The scariest moment of my life was how and when I became a teen mother. Almost equally scary (upsetting, embarrassing, devastating…) was when I learned that my teenager was about to become a father.
As Halloween approaches, I want to offer some tips for dealing with a situation much scarier than ghosts and goblins.
Have you heard about the McKamey Manor, the haunted house in Summertown (not my town though), Tennessee that requires a 40-page waiver? It’s being called the world’s scariest haunted house, and they are offering $20,000 to anyone who can make it through.
About 15 years ago I went with a group of friends to my last haunted house. There were the expected zombies, monsters, ghosts, and goblins. And of course there were unexpected creatures and features that made us run or made our hearts drop.
It was my last haunted house not because it was so scary- although it was. It was my last because I had already experienced something much scarier, and though I didn’t know it, I would experience things much harder to endure.
So I didn’t feel the need to pay for an experience to scare me.
Nine years earlier, I had become a teen mother. My worst nightmare at the time. And I did so as a result of a scary experience itself. When I went to the haunted house, I had already spent nine years trying to grow up and take care of myself while figuring out how to be a mother. And I would spend the next nine years as a single mother and sole parent to a preteen, teenager, and young man who needed much more than I could give him.
Those 18 years (plus six now) were full of fun and amazing memories, proud moments, and exciting times. They were also memories of experiences scarier than zombies, monsters, ghosts, and goblins- starting from the moment I sat in the health department examination room listening to the nurse telling the 15 year-old me, “Your pregnancy test came back positive”.
Even at 40 years old, successful and self-sufficient unlike the 15 year-old me, when asked if I want more children, the fear of possibly becoming a single mother and doing it alone again is scary.
Each day and probably every hour, people experience related scary moments. I get the emails and phones calls asking how to handle it that proves it. I hear from:
- teenagers who found out they are pregnant
- parents who found out their teenager is pregnant
- single women experiencing an unexpected pregnancy
All these people are scared and these situations are scary. Scarier than a haunted house.
When I published my memoir nearly 10 years ago, I simply wanted to:
- show teen parents they could still be successful
- help other teens avoid becoming teen parents
- provide a guide for single mothers to achieve their goals
So how do you deal with the scariness of teen (or potential) or unplanned pregnancy?
- Face the monster. Accept that our kids are exposed to sex. From television and music to peers at school and the internet, there is almost no way to prevent our kids from seeing it. We must accept this fact and arm our kids with information, real information.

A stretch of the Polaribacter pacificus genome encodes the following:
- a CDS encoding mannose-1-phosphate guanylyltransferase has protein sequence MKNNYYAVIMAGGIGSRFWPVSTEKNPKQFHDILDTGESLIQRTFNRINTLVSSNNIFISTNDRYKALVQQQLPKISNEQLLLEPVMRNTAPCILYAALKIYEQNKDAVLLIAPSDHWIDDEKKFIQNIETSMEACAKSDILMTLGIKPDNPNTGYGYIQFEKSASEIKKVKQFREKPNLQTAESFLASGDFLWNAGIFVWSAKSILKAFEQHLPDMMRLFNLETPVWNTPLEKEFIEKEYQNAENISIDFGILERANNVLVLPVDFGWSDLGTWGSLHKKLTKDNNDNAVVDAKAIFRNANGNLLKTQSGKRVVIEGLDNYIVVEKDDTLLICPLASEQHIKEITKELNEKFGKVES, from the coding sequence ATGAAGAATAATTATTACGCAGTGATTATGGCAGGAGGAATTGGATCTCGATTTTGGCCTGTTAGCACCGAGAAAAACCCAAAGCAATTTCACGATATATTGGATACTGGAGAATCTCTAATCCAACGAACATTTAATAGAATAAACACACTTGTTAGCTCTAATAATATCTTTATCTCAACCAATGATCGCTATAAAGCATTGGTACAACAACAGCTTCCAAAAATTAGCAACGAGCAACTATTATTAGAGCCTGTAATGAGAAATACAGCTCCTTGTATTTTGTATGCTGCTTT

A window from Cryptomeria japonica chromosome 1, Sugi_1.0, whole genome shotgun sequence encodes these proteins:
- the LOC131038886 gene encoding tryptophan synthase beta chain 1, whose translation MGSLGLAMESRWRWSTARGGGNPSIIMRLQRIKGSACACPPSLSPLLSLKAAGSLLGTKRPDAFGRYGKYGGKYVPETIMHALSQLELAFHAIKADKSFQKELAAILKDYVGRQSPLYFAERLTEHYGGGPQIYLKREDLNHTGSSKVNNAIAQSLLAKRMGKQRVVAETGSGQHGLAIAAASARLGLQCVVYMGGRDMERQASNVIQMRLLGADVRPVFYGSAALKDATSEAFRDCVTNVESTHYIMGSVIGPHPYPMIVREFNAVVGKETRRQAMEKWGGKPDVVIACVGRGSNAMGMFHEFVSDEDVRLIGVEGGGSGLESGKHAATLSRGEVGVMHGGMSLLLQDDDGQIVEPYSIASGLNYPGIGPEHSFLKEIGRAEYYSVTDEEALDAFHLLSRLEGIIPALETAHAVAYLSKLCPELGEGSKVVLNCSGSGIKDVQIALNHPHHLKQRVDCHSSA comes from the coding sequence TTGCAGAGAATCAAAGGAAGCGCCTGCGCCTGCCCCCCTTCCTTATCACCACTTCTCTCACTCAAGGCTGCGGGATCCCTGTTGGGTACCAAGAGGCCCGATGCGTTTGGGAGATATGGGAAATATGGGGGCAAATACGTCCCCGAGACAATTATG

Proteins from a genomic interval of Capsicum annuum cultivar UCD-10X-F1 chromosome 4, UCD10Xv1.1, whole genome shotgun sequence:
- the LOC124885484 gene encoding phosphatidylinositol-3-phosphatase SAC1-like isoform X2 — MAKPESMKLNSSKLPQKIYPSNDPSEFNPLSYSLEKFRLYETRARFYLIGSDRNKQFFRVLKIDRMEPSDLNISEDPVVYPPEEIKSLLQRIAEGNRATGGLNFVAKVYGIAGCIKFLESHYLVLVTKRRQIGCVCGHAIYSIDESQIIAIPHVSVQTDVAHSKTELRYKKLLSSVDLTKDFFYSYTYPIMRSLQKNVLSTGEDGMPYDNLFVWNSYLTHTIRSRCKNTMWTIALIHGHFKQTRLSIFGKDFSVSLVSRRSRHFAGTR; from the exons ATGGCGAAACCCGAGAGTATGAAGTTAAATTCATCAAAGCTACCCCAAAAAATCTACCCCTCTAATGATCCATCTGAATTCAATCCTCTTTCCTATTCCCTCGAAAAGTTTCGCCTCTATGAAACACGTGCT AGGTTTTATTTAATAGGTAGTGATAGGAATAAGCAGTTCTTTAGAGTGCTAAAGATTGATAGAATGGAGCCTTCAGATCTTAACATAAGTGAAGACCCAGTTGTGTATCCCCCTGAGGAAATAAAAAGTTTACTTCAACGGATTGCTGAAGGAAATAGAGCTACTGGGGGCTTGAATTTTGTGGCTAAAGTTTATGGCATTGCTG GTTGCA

- Don’t be scared. Having the sex talk with your kids might be uncomfortable, but it’s necessary. If you just can’t do it, encourage your children to find another trusted adult who will be open, honest, and nonjudgmental. And don’t be afraid to let them get informed through other programs with more knowledge, more resources, or more guts.
- Take off the masks. None of us are perfect. Including our kids. Let’s stop faking like they are or expecting them to be. Let’s keep pushing them to be their best while loving them through their worst times. Even if they become teen parents.
- Do your part (see above) to prevent it, but If it happens:
- Don’t blame yourself. You’ve done your best to educate and equip your child, but they are still individuals with influences (maybe stronger) other than you.
- Allow yourself to feel hurt, even anger. This is natural. Embarrassed, sad, frustrated, are some of the other emotions that come. On the other side of this is the recognition of the blessing of life.
- Be there for your child. You decide to what level and how, but don’t let your hurt make you push your child away when they need you most.
- Focus on the positive. No matter what the situation is, there are positives in it. Look for the positives in the situation and in your child. Sometimes this is hard…really hard, but it can make all the difference in making more positives come.
Share my story with a teenager you love to encourage them to experience scariness with haunted houses instead! Now through Halloween get a copy of my book, Life After Birth, for just $15.
So how did you handle the scary situation when you found out either that you were pregnant unexpectedly or that your child was making you a grandparent before you thought you were ready?